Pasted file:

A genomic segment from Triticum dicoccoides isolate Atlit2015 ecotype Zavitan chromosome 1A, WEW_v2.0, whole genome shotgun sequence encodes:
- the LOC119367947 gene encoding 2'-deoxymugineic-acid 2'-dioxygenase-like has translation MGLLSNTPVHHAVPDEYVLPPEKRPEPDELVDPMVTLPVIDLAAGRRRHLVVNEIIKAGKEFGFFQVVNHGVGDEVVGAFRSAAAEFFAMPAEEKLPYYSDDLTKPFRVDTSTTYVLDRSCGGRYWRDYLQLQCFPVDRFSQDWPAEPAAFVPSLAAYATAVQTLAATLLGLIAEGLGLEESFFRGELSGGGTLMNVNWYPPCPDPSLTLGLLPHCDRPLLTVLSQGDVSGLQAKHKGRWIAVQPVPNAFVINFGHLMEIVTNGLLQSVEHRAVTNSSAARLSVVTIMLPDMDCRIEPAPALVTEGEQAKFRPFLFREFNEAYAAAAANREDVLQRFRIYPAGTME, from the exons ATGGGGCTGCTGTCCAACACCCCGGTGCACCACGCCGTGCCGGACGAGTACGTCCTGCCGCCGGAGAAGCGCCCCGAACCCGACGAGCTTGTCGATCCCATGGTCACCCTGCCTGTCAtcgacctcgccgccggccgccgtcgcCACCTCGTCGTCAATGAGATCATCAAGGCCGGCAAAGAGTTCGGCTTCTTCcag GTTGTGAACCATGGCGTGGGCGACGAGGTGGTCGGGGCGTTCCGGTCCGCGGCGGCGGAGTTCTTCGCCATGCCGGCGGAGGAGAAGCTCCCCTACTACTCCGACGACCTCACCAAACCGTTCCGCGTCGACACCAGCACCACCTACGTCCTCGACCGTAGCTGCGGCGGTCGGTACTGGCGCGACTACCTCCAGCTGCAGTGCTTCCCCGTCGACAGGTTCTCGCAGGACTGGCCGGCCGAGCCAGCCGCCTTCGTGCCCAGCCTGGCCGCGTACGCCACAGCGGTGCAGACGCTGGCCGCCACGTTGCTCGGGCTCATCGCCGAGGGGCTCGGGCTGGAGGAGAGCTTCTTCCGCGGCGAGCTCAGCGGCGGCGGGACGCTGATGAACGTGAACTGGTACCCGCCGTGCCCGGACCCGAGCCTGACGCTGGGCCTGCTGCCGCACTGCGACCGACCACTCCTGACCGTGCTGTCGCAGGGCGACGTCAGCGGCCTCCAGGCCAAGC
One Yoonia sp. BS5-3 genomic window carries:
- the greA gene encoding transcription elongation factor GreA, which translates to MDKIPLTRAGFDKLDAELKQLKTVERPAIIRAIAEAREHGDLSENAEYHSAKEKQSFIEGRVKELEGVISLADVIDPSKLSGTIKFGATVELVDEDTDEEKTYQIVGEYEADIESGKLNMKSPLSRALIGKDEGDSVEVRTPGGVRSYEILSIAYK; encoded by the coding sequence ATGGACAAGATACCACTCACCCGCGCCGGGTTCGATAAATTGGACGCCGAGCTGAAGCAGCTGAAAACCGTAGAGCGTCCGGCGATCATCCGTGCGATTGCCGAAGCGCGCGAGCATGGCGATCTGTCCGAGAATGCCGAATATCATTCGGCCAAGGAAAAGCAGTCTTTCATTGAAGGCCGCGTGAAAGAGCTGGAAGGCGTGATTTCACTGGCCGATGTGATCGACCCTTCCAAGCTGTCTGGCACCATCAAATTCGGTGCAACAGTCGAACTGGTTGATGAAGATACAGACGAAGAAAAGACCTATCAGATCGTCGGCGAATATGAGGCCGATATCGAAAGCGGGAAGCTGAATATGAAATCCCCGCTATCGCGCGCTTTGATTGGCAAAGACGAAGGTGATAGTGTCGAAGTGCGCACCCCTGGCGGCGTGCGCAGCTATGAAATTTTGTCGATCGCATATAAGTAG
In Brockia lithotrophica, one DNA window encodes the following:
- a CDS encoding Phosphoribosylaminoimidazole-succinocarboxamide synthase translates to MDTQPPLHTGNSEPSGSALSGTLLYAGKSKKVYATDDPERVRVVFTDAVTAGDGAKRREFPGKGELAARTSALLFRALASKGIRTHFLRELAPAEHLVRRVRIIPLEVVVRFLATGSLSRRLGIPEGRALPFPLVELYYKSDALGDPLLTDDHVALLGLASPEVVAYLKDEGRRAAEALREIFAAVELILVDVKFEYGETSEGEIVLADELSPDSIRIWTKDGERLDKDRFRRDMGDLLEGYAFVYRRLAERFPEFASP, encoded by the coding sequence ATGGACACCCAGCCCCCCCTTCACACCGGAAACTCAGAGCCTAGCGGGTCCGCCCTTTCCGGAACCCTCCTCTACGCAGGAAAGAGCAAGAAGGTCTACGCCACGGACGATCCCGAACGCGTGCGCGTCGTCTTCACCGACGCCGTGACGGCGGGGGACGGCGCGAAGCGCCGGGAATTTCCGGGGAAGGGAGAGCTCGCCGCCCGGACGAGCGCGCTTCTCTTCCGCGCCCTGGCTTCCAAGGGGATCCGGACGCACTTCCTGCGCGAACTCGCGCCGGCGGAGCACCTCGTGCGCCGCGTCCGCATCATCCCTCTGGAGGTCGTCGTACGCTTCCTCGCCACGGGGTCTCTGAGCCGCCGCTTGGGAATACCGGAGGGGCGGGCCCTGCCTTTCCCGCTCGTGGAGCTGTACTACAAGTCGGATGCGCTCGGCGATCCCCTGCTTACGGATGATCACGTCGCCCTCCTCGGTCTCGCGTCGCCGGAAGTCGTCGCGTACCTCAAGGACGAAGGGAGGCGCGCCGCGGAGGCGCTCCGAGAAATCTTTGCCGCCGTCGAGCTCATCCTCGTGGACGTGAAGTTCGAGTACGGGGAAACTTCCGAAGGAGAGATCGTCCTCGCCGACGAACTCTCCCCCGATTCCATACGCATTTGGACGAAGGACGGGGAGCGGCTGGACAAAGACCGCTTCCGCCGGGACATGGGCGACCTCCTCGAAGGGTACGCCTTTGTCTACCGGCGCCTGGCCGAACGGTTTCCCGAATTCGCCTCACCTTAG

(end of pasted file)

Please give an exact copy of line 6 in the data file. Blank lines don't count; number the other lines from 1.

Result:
- a CDS encoding Phosphoribosylaminoimidazole-succinocarboxamide synthase translates to MDTQPPLHTGNSEPSGSALSGTLLYAGKSKKVYATDDPERVRVVFTDAVTAGDGAKRREFPGKGELAARTSALLFRALASKGIRTHFLRELAPAEHLVRRVRIIPLEVVVRFLATGSLSRRLGIPEGRALPFPLVELYYKSDALGDPLLTDDHVALLGLASPEVVAYLKDEGRRAAEALREIFAAVELILVDVKFEYGETSEGEIVLADELSPDSIRIWTKDGERLDKDRFRRDMGDLLEGYAFVYRRLAERFPEFASP, encoded by the coding sequence ATGGACACCCAGCCCCCCCTTCACACCGGAAACTCAGAGCCTAGCGGGTCCGCCCTTTCCGGAACCCTCCTCTACGCAGGAAAGAGCAAGAAGGTCTACGCCACGGACGATCCCGAACGCGTGCGCGTCGTCTTCACCGACGCCGTGACGGCGGGGGACGGCGCGAAGCGCCGGGAATTTCCGGGGAAGGGAGAGCTCGCCGCCCGGACGAGCGCGCTTCTCTTCCGCGCCCTGGCTTCCAAGGGGATCCGGACGCACTTCCTGCGCGAACTCGCGCCGGCGGAGCACCTCGTGCGCCGCGTCCGCATCATCCCTCTGGAGGTCGTCGTACGCTTCCTCGCCACGGGGTCTCTGAGCCGCCGCTTGGGAATACCGGAGGGGCGGGCCCTGCCTTTCCCGCTCGTGGAGCTGTACTACAAGTCGGATGCGCTCGGCGATCCCCTGCTTACGGATGATCACGTCGCCCTCCTCGGTCTCGCGTCGCCGGAAGTCGTCGCGTACCTCAAGGACGAAGGGAGGCGCGCCGCGGAGGCGCTCCGAGAAATCTTTGCCGCCGTCGAGCTCATCCTCGTGGACGTGAAGTTCGAGTACGGGGAAACTTCCGAAGGAGAGATCGTCCTCGCCGACGAACTCTCCCCCGATTCCATACGCATTTGGACGAAGGACGGGGAGCGGCTGGACAAAGACCGCTTCCGCCGGGACATGGGCGACCTCCTCGAAGGGTACGCCTTTGTCTACCGGCGCCTGGCCGAACGGTTTCCCGAATTCGCCTCACCTTAG